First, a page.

B2B content marketing has been a top buzzword for several years, a shiny new object on the marketing horizon, but after countless content conferences, books, and an endless stream of blogs, Slideshares, whitepapers, and videos, some potholes appear in the content fast lane.

While there is a lot of spending going on, the number of B2B organizations who feel they are doing an effective job at content marketing is significantly lower to less than a third of all B2B marketers—and more than half aren’t even sure of what success looks like. Those facts come courtesy of, you guessed it, a piece of popular content, “The 2016 B2B Content Marketing Benchmarks, Budgets and Trends Report.” One of the reports’ creators, Ann Handley of MarketingProfs fame, recently said, “It’s time for content to grow up.”

But what does that mean for a B2B CMO or other senior marketer? We interviewed several CMOs at the Incite Content Summit in Chicago, and also spoke with experts who advise marketers on content, asking three simple questions yielding a wealth of answers:

  1. What should CMOs do to help potentially skeptical CEOs and senior leadership understand and support content programs?
  2. How does a B2B CMO, who may come from a more traditional marketing background, need to shift their mindset to make the most of content marketing?
  3. In the data-driven, analytics-guided world of content marketing, can creativity really make a difference?

Following all of our conversations, several themes and key insights have emerged:

Content, like all good branding and marketing, is best built on a foundation of purpose.

of the NCAA college Big Sky Tournament basketball championship game in Missoula, Mont., on Tuesday, March. 6, 2012.(AP Photo/ Michael Albans)

Answering that first question about how to satisfy skeptical CEOs, Drew Neisser of Renegade (the social-and-content-centric agency he has, naturally, built up through content marketing) replied, “Start with the ‘why,’ that is, why the company exists. Once you have a well-defined purpose, then content marketing programs flow directly from that.”

 The fact that a need for a strategic foundation in purpose is news to many content marketers speaks to the lack of branding sophistication in the field. If content is indeed going to grow up, CMOs and their content teams will need to stop racing onto tactical applications — asking “How?” without first understanding and plugging into the strategic power of “Why?” which is to say purpose.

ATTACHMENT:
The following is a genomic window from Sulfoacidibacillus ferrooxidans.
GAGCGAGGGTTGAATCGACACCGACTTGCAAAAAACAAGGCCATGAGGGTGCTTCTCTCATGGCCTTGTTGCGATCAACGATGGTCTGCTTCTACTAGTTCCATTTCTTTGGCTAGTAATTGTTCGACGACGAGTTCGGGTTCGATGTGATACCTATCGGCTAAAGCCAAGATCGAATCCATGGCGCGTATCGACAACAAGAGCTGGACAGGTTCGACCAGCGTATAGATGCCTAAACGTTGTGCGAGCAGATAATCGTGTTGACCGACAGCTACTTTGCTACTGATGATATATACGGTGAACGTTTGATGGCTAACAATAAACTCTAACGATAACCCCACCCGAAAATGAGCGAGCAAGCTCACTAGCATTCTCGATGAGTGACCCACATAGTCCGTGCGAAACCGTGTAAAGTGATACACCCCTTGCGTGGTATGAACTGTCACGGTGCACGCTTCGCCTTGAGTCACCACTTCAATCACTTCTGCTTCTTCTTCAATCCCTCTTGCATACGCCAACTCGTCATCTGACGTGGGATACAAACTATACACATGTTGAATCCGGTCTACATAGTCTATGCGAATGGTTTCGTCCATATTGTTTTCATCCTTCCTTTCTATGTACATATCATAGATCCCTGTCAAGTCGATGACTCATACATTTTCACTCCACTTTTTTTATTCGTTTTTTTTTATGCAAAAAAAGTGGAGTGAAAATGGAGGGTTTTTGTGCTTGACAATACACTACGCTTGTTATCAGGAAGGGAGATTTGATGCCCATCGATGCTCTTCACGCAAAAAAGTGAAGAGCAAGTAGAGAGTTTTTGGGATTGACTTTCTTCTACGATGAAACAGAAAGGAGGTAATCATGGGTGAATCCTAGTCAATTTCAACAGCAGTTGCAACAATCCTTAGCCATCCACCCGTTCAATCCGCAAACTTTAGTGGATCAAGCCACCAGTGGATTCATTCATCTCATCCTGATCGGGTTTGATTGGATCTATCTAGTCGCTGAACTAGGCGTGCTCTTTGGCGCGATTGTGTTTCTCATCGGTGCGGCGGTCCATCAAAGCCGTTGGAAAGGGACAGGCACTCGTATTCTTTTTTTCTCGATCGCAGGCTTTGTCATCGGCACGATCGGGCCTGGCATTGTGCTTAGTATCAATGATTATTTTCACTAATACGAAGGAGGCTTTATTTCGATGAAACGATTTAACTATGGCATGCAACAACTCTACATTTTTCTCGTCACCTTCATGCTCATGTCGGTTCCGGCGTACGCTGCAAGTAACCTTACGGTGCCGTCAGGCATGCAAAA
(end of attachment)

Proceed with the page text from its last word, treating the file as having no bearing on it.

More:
Purpose is the foundation upon which strong B2B brands must be built on today, particularly now that purpose-demanding millennials are taking over as the new majority of B2B employees and buyers. Good internal content, from information to events to in-house social networks, can amplify the power of purpose in attracting, unifying, and motivating employees. Truly helpful, interesting content can demonstrate business values to customers as well as communicate your bottom line value proposition.

Marketers need to reimagine the B2B customer journey.

charlie_breitIt’s not just a matter of how you communicate with content, but also when. Those times of opportunity are becoming more varied and customer-determined than ever, requiring marketers to provide content that is tailored to the context of the moments when customers want and need it. 

As Charlie Breit, CMO of SurePayroll, a leading provider of online payroll services for small businesses, noted, “B2B has had a pretty defined sales cycle and sales journey, and [B2B marketers] have been using it successfully for a long time, but now we’re seeing B2B buyers bringing their B2C mindset to the office, so marketers are going to have to rethink how they engage customers.”

Once the brand and its purpose are activated internally, then content can be created and distributed to reach prospects in each phase of their long B2B journey, from initial search to lead, prospect, customer, and referrer.